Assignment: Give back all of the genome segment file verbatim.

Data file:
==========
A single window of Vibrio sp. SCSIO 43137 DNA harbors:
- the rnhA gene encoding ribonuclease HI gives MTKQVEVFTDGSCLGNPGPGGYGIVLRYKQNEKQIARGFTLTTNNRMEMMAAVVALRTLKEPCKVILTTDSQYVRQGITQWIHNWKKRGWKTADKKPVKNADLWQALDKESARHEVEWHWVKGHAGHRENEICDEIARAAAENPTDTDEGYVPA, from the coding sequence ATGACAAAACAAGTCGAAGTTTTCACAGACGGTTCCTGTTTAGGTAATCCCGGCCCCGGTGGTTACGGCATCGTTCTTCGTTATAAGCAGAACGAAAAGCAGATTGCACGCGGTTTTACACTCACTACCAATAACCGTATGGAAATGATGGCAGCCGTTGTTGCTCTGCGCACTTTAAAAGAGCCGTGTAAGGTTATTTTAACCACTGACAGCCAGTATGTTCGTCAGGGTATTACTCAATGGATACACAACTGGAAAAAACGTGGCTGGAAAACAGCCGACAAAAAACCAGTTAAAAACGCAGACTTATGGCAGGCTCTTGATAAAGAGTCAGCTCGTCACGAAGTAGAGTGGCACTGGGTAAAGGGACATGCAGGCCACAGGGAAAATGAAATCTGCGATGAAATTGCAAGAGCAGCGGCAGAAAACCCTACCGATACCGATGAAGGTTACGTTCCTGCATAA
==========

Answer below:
A single window of Vibrio sp. SCSIO 43137 DNA harbors:
- the rnhA gene encoding ribonuclease HI gives MTKQVEVFTDGSCLGNPGPGGYGIVLRYKQNEKQIARGFTLTTNNRMEMMAAVVALRTLKEPCKVILTTDSQYVRQGITQWIHNWKKRGWKTADKKPVKNADLWQALDKESARHEVEWHWVKGHAGHRENEICDEIARAAAENPTDTDEGYVPA, from the coding sequence ATGACAAAACAAGTCGAAGTTTTCACAGACGGTTCCTGTTTAGGTAATCCCGGCCCCGGTGGTTACGGCATCGTTCTTCGTTATAAGCAGAACGAAAAGCAGATTGCACGCGGTTTTACACTCACTACCAATAACCGTATGGAAATGATGGCAGCCGTTGTTGCTCTGCGCACTTTAAAAGAGCCGTGTAAGGTTATTTTAACCACTGACAGCCAGTATGTTCGTCAGGGTATTACTCAATGGATACACAACTGGAAAAAACGTGGCTGGAAAACAGCCGACAAAAAACCAGTTAAAAACGCAGACTTATGGCAGGCTCTTGATAAAGAGTCAGCTCGTCACGAAGTAGAGTGGCACTGGGTAAAGGGACATGCAGGCCACAGGGAAAATGAAATCTGCGATGAAATTGCAAGAGCAGCGGCAGAAAACCCTACCGATACCGATGAAGGTTACGTTCCTGCATAA